Freddie Mac sold 5,398 deeply delinquent non-performing loans with an aggregate unpaid principal balance (UPB) of $985 million through an auction on March 25, according to an announcement from Freddie Mac on Friday.
The loans were sold in three pools, and the winning bidder for all three was GCAT Management Services 2015-13. The loans were an average of about three years delinquent, meaning it is likely that all the borrowers have been evaluated for or are in some stage of loss mitigation, or are in foreclosure. Nearly one-quarter of the loans sold (24.7 percent) were previously modified and later became delinquent.
The breakdown of the three pools of loans sold is as follows:
- Pool No. 1 included 3,577 NPLs ; an aggregate UPB of $629.6 million; and a BPO LTV of 74 percent
- Pool No. 2 included 1,331 NPLs; an aggregate UPB of $235.9 million; and a BPO LTV of 84 percent
- Pool No. 2 included 490 NPLs; an aggregate UPB of $120.0 million; and a BPO LTV of 74 percent
The average loan size for the aggregate of the three pools of loans was $182,562, and the note rate was 5.5 percent. Based on Broker Price Opinions (BPOs) of the underlying properties, the average weighted LTF was 76 percent of the property value.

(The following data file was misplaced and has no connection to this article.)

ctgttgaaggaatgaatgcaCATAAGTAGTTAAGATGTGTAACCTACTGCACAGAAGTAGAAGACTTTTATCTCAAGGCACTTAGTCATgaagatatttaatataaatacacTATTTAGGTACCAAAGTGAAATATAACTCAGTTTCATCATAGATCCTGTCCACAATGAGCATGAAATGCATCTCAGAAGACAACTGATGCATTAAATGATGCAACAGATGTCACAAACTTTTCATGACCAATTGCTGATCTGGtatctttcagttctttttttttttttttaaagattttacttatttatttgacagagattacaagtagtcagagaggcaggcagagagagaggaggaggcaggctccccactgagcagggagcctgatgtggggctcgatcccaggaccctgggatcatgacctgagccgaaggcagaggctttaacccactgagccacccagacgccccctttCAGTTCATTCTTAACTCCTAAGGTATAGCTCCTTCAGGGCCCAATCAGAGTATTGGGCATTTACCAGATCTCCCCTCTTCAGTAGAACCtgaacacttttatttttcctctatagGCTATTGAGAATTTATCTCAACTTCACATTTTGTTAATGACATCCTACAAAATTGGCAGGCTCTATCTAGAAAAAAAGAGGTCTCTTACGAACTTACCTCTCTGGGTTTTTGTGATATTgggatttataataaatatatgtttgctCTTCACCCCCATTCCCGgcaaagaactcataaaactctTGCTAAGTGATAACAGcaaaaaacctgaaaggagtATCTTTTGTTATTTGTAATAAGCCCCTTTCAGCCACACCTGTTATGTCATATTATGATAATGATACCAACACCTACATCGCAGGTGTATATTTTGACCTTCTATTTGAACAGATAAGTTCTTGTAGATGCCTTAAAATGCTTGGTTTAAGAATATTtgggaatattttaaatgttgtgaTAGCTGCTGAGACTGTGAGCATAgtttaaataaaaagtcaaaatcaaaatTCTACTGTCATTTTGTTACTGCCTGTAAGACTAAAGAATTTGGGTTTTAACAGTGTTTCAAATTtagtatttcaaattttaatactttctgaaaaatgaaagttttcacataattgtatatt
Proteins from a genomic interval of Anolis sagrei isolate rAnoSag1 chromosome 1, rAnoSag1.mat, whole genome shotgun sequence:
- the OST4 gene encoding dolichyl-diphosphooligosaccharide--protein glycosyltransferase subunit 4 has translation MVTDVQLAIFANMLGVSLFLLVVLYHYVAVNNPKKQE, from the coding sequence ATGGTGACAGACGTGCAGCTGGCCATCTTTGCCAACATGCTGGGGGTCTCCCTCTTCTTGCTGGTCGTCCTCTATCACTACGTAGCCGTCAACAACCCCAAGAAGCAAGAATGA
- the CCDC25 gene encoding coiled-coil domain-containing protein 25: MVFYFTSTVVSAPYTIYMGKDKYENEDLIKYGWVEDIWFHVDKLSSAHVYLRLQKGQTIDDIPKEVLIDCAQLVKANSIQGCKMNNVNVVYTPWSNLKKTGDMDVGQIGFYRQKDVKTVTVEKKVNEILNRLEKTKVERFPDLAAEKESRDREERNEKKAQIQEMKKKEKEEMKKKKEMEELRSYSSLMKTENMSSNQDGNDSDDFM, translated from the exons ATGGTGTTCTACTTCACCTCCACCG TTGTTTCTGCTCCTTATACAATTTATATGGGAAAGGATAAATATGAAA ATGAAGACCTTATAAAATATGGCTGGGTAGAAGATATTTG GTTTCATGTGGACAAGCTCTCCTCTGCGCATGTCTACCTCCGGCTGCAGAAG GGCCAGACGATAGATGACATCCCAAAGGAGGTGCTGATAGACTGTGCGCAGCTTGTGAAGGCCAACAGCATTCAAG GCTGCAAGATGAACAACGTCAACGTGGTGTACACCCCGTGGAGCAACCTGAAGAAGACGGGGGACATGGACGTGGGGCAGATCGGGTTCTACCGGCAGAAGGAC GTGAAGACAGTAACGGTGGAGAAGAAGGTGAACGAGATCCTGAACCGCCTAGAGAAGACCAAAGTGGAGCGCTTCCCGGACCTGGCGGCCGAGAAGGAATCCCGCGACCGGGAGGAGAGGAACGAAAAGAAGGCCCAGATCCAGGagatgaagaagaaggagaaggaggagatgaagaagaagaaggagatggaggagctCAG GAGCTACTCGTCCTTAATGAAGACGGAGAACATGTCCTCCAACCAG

The advisors for Freddie Mac on the sale were Wells Fargo Securities, Credit Suisse, and The Williams Capital Group, according to Freddie Mac. The GSE said it expects the transaction to settle in early May.
Freddie Mac's conservator, the Federal Housing Finance Agency (FHFA), is requiring Freddie Mac and its fellow GSE, Fannie Mae, to reduce the number of non-performing residential loans in their portfolios. The sale announced Friday is the third sale of NPLs Freddie Mac has completed in the last eight months; in August, the Enterprise sold a bundle of NPLs totaling $596 million in UPB and a bundle in February that covered $392 in UPB. The sale announced Friday at nearly $1 billion was the largest to date for Freddie Mac; combined, the three sales total $1.97 billion in aggregate UPB.
In early March, the FHFA enacted enhanced requirements for the buyers and servicers of Agency non-performing loans. Among other requirements, bidders must identify servicing partners at the time of qualification and complete a questionnaire to demonstrate a record of successful loan resolution through foreclosure alternatives. Servicers who purchase non-performing Agency loans must apply a "waterfall of resolution tactics" before resorting to foreclosure and report loan resolution results and borrower outcomes to Fannie Mae and Freddie Mac for four years after the NPL sale.